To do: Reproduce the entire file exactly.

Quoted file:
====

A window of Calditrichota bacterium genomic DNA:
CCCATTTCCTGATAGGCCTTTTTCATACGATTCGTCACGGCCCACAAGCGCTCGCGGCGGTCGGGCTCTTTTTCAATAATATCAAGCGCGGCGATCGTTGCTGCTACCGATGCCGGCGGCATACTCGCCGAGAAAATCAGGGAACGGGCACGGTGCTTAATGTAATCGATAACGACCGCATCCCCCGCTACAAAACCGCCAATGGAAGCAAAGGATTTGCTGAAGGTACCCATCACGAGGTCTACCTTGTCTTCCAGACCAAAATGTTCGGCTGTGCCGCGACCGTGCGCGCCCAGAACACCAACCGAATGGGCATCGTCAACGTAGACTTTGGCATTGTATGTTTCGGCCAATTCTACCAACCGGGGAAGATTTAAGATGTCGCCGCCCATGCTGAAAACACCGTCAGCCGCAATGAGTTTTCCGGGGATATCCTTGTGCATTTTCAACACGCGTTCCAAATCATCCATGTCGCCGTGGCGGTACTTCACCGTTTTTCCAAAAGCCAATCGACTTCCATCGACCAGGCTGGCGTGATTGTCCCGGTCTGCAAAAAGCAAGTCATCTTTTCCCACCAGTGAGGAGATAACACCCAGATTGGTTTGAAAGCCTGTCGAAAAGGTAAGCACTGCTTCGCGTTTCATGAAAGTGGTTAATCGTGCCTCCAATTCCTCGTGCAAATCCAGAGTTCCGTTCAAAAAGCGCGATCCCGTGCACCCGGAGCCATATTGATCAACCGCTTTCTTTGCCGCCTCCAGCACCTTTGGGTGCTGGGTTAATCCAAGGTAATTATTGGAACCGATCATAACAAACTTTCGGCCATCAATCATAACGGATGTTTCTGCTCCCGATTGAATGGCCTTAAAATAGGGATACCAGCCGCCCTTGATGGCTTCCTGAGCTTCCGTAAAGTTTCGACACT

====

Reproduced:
A window of Calditrichota bacterium genomic DNA:
CCCATTTCCTGATAGGCCTTTTTCATACGATTCGTCACGGCCCACAAGCGCTCGCGGCGGTCGGGCTCTTTTTCAATAATATCAAGCGCGGCGATCGTTGCTGCTACCGATGCCGGCGGCATACTCGCCGAGAAAATCAGGGAACGGGCACGGTGCTTAATGTAATCGATAACGACCGCATCCCCCGCTACAAAACCGCCAATGGAAGCAAAGGATTTGCTGAAGGTACCCATCACGAGGTCTACCTTGTCTTCCAGACCAAAATGTTCGGCTGTGCCGCGACCGTGCGCGCCCAGAACACCAACCGAATGGGCATCGTCAACGTAGACTTTGGCATTGTATGTTTCGGCCAATTCTACCAACCGGGGAAGATTTAAGATGTCGCCGCCCATGCTGAAAACACCGTCAGCCGCAATGAGTTTTCCGGGGATATCCTTGTGCATTTTCAACACGCGTTCCAAATCATCCATGTCGCCGTGGCGGTACTTCACCGTTTTTCCAAAAGCCAATCGACTTCCATCGACCAGGCTGGCGTGATTGTCCCGGTCTGCAAAAAGCAAGTCATCTTTTCCCACCAGTGAGGAGATAACACCCAGATTGGTTTGAAAGCCTGTCGAAAAGGTAAGCACTGCTTCGCGTTTCATGAAAGTGGTTAATCGTGCCTCCAATTCCTCGTGCAAATCCAGAGTTCCGTTCAAAAAGCGCGATCCCGTGCACCCGGAGCCATATTGATCAACCGCTTTCTTTGCCGCCTCCAGCACCTTTGGGTGCTGGGTTAATCCAAGGTAATTATTGGAACCGATCATAACAAACTTTCGGCCATCAATCATAACGGATGTTTCTGCTCCCGATTGAATGGCCTTAAAATAGGGATACCAGCCGCCCTTGATGGCTTCCTGAGCTTCCGTAAAGTTTCGACACT